In the autumn I saw Parquet Courts in concert. The adulation they received from their young fans got me thinking about underappreciated American rock bands. Allow me to elucidate—with reference to the works of The Walkmen, Dirty Projectors and more. Continue reading Great Underappreciated Songbook
The recent debate between David Longstreth of Dirty Projectors and Robin Pecknold of Fleet Foxes, on the state of indie rock, brought to the public’s eye an issue I’ve been grappling with for a little while. In an age of such discontent, even a radical moderate such as myself can find some solace in the sometimes-disproportionate anger of politically-conscious hip hop. Continue reading Beats, rhymes, and the radical centre
The seminal German outfit had arguably been following their own advice for much of their career: “I programme my home computer, Beam myself into the future”. On two rather prescient albums, they considered what effect technology and innovation would have on society, with conclusions that are relevant today.
Anohni (f.k.a. Antony Hegarty) and Hayden Thorpe are owners of unforgettable voices. In the past, their respective œuvres were musically distinctive too. As Antony and the Johnsons, there were four albums of East Village baroque pop, ripe with violin, cello and hollow-bodied electric guitar. Thorpe, with his band Wild Beasts, released an imperial brace of manicured art rock, heavy on carnality, sensuality, and bongos. Continue reading There she goes, my ugly world
It’s no secret that I love Field Music, through their fits and starts and hiatuses and occasional missteps (2012’s Plumb being a bit morose, in this author’s opinion, though it won the Brewis brothers an overdue Mercury Prize nomination). The four-song stint stretching from “Effortlessly” through to “All You’d Ever Need To Say” on Field Music (Measure) is one of the great art rock suites of our age—though on vinyl it is inexplicably torn between two sides—and I told the band as much when I met them in Canonbury’s Myddleton Arms, over several G&Ts, back in March. Continue reading The Commontime gents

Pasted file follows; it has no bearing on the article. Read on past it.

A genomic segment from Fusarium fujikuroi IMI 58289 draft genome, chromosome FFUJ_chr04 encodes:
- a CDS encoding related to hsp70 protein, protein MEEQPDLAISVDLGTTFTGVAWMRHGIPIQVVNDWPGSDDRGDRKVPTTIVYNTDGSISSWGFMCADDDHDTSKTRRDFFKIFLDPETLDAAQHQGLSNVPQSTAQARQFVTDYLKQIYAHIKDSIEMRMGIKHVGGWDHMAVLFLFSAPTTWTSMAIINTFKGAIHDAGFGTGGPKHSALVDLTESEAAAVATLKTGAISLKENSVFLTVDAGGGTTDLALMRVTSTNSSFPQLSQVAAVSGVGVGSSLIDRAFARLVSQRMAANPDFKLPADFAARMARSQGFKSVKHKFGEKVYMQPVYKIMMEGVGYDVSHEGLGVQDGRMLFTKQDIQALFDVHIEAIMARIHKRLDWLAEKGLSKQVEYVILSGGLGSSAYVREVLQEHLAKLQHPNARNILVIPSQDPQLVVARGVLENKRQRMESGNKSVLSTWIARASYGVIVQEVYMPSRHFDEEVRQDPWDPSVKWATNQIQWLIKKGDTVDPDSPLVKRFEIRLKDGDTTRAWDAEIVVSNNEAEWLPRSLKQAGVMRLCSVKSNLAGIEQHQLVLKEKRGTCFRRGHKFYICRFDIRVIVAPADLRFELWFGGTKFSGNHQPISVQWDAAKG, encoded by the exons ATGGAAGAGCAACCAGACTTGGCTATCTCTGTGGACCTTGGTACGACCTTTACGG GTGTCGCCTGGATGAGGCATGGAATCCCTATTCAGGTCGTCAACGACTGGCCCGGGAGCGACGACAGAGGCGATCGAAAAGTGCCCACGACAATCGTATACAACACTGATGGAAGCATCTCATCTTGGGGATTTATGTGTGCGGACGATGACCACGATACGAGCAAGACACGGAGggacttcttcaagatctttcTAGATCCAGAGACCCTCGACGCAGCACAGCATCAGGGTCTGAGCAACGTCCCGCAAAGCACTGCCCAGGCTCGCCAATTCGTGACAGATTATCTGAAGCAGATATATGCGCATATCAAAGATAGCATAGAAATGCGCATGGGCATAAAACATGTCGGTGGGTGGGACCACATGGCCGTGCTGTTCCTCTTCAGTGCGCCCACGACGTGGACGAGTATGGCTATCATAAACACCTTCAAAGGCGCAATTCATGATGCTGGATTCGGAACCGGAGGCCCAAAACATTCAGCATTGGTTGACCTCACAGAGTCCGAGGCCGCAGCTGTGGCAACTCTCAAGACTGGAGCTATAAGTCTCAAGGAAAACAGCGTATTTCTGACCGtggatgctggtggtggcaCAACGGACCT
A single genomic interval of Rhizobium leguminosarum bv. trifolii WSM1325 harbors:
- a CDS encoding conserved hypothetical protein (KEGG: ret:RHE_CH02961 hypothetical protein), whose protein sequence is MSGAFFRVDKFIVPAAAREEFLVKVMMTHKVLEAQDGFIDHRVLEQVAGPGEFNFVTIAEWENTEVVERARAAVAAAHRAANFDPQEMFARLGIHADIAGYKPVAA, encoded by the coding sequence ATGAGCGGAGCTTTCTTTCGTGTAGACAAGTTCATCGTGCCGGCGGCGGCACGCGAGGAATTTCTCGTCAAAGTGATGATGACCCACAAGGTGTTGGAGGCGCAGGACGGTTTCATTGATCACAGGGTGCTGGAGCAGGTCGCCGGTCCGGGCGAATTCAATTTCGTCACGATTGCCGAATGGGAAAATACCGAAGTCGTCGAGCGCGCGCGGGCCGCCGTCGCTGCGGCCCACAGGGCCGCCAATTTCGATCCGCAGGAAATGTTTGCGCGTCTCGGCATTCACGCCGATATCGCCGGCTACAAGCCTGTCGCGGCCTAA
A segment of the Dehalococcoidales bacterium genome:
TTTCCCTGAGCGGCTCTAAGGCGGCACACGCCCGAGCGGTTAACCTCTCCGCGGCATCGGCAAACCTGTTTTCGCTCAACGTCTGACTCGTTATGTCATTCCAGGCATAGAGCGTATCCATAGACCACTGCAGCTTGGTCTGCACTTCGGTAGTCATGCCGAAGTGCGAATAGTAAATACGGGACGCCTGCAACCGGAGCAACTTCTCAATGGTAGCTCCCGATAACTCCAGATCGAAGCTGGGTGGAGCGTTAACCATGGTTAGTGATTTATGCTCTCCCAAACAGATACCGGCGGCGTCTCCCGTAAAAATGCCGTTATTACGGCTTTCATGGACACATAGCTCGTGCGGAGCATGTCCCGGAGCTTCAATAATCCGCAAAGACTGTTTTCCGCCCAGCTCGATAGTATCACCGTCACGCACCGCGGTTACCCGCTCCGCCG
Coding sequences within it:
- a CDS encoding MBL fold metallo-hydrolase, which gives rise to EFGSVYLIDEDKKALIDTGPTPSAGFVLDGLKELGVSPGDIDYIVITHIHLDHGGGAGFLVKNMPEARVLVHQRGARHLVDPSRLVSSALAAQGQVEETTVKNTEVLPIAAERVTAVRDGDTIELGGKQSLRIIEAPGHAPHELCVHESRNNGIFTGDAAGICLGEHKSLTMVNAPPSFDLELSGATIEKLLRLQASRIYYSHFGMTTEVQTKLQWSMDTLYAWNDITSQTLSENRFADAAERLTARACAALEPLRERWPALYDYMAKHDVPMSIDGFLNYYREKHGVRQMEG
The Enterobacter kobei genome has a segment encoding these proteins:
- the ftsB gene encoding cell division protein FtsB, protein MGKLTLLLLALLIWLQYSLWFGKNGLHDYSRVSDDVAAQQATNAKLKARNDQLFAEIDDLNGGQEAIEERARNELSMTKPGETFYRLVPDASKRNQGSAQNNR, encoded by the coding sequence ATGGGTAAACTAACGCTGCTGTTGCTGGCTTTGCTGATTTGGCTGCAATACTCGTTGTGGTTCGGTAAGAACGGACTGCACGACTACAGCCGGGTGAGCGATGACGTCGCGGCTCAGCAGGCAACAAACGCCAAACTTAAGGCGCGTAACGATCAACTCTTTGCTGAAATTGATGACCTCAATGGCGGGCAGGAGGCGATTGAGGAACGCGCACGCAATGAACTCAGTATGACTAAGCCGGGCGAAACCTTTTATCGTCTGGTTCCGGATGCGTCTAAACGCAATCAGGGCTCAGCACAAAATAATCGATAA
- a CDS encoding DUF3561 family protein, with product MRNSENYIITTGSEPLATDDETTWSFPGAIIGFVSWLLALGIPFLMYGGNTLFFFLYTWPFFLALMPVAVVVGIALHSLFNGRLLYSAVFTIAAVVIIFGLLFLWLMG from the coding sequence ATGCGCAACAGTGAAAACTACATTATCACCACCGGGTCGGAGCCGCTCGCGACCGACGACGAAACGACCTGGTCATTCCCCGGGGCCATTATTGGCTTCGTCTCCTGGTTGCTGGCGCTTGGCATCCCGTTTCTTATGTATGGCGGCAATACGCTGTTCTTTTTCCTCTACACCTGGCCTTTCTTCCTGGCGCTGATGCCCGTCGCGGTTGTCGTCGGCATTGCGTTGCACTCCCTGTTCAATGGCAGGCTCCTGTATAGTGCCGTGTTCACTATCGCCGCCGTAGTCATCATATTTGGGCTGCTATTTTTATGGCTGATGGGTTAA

A few years back, I had a wretched dream in which Spoon recorded an album of tinkly lounge piano music, in debt to the worst indulgences of Steely Dan’s milieu. The album was titled Raw Repetition, and I’m glad it never came to pass (though They Want Your Soul features a blue-note-tastic cover of “I Just Don’t Understand”).
I mention this because of Factory Floor‘s monomaniacal comeback single, “Dial Me In”, which rides a three-note acid bassline for all its 6.5 minute duration. Continue reading Raw repetition
I’ve written previously about sprezzatura—the hard labour undertaken in order to appear carelessly stylish—in relation to Spoon’s underappreciated 2020 LP, Transference. But Brooklyn immigrants Parquet Courts achieve what might be considered sprezzatura‘s opposite on their latest work, Human Performance: casually executed precision. The end-product resembles a cocktail of rock canon greats—Velvet Underground, The Clash, and The Kinks, primarily—but with a somewhat nihilistic worldview that’s cleverly updated for this millennials’ age. As Brooklyn transplants, and subterranean romantics, they bring an outsider’s perspective to the most happening scene in the most happening city on the most happening planet in the galaxy. Their surface scruffiness is shot through with a surprising amount of melodrama and trickery. And their facility with non sequiturs and Dadaist slogans lends their work a cheerily surreal swerve. Continue reading The Antislacktivists
Tuning into Beats 1 one Sunday, a little early for a rerun of a Time Crisis episode (thanks for the memories, Ezra), I caught the frontman of Panic At The Disco on “Gratitude”, closing out the show with Weezer’s one undisputed—if atypical—masterpiece, “Only In Dreams”. I listen to very little music resembling Weezer’s œuvre. But that song always gets me, with its hellhole-outsider perspective on modern romance. Continue reading Emergency!
Call it a weakness, but I rarely find myself apologising. We have a culture of deference that sometimes manifests itself in needless apology; I veer from it. But on occasion, when one really screws up, one has to go beyond the call of duty in saying one is sorry. This mixtape captures that mood. Continue reading Compunction: a mixtape
It’s time to talk about Hot Chip‘s perpetually classy live show. Continue reading Still chipper